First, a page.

When you reach the halfway point, you’ll find arguably Hendaye’s most iconic building, the Old Croisière Casino.
Built in 1884, it previously served Hendaye as the main casino. These days it’s more of a mini shopping centre with restaurants, ice cream parlours and surf equipment hire. But it still remains one of the most beautiful buildings in the town, with its unique Arabic influenced design.
3. Catch some waves
Hendaye is another seaside town in the area to add to the list that is great for surfing!
Much like Zarautz, the beach (and sea) here has ample room for everyone to enjoy a bit of surfing. It makes it perfect for all levels of surfers.
There are plenty of spots where more experienced surfers can enjoy bigger waves, whilst zones for beginners or those who need a little more clearance to catch some waves.
There are also plenty of surf schools or tutors willing to give private one to one lessons if you’re keen to learn.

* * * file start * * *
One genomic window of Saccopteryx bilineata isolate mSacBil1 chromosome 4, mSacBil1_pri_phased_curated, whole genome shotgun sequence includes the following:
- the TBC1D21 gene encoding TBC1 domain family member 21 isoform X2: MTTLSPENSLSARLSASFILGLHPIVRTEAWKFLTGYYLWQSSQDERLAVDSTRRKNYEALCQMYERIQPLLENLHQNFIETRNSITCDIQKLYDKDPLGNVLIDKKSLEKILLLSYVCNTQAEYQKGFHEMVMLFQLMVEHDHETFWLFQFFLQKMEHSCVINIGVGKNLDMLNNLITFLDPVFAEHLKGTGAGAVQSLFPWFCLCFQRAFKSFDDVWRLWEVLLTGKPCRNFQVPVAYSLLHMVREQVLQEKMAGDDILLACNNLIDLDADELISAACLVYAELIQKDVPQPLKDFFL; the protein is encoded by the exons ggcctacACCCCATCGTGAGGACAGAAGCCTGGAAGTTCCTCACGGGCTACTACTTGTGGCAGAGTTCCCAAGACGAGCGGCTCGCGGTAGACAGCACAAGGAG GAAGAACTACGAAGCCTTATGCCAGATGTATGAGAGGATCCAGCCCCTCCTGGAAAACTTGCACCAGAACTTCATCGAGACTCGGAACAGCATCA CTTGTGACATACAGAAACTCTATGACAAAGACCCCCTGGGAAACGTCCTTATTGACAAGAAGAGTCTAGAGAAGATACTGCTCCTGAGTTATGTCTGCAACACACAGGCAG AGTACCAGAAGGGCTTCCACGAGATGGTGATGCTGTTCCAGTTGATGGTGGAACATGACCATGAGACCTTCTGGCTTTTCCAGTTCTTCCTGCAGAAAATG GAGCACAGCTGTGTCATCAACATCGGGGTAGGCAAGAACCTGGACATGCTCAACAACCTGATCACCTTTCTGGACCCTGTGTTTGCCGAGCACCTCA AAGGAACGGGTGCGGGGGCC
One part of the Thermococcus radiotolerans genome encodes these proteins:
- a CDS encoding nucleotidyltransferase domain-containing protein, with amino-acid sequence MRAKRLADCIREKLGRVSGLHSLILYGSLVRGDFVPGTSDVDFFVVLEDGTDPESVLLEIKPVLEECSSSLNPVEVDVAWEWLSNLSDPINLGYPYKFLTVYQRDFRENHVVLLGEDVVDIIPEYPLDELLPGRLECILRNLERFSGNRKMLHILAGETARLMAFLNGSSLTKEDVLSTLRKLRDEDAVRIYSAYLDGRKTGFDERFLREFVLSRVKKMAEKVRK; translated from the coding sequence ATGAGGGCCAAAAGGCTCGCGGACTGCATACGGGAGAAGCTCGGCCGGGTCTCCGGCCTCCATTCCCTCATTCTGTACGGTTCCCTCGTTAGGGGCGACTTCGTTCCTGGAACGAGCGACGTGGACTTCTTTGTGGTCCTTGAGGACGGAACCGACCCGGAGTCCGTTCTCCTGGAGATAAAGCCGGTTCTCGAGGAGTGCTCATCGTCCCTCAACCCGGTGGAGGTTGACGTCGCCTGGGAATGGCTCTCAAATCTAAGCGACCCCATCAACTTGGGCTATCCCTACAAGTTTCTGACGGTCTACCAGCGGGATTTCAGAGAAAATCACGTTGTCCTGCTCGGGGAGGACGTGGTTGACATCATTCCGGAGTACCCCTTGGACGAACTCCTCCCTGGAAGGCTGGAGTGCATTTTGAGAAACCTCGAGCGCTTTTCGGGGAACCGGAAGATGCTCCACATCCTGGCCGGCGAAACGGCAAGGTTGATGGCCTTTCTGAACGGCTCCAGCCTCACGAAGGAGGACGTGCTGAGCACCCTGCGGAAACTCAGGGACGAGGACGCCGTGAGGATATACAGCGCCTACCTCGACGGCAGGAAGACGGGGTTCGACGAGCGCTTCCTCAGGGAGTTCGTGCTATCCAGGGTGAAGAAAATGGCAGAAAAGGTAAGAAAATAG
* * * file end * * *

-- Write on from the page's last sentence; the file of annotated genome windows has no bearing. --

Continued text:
4. Walk the Bay Path
Taking a break from the beach, but moving further down the coastline, our next recommendation is a walk along the Chemin de la Baie (Bay Path).
Starting from the Boulevard de la Mer, you can keep heading west, following along the water for over 14 km until you reach the bridge back to Spain and the town of Irún.
It’s a very pretty walk where you can admire the beautiful backdrop of Hondarribia across the calming Bidasoa River.
Along the way there’s plenty to see as you pass the port of Hendaye and the Bay of Txingudi. There are even some reminiscences of Hendaye’s darker history, with ruins from previous defence walls, including the occasional canon!
If you have a bike, it’s a great cycle too. There’s a bidegorri (cycle lane) along most of the flat route which even continues from Irún into Hondarribia.
5. Explore the Old Town
The Old Town in Hendaye is located away from the beach, between the coast and the train station.
We mentioned Hendaye’s role in previous conflicts between Spain and France. Well, the town suffered hefty damage in 1793 when Spanish soldiers pretty much destroyed the town.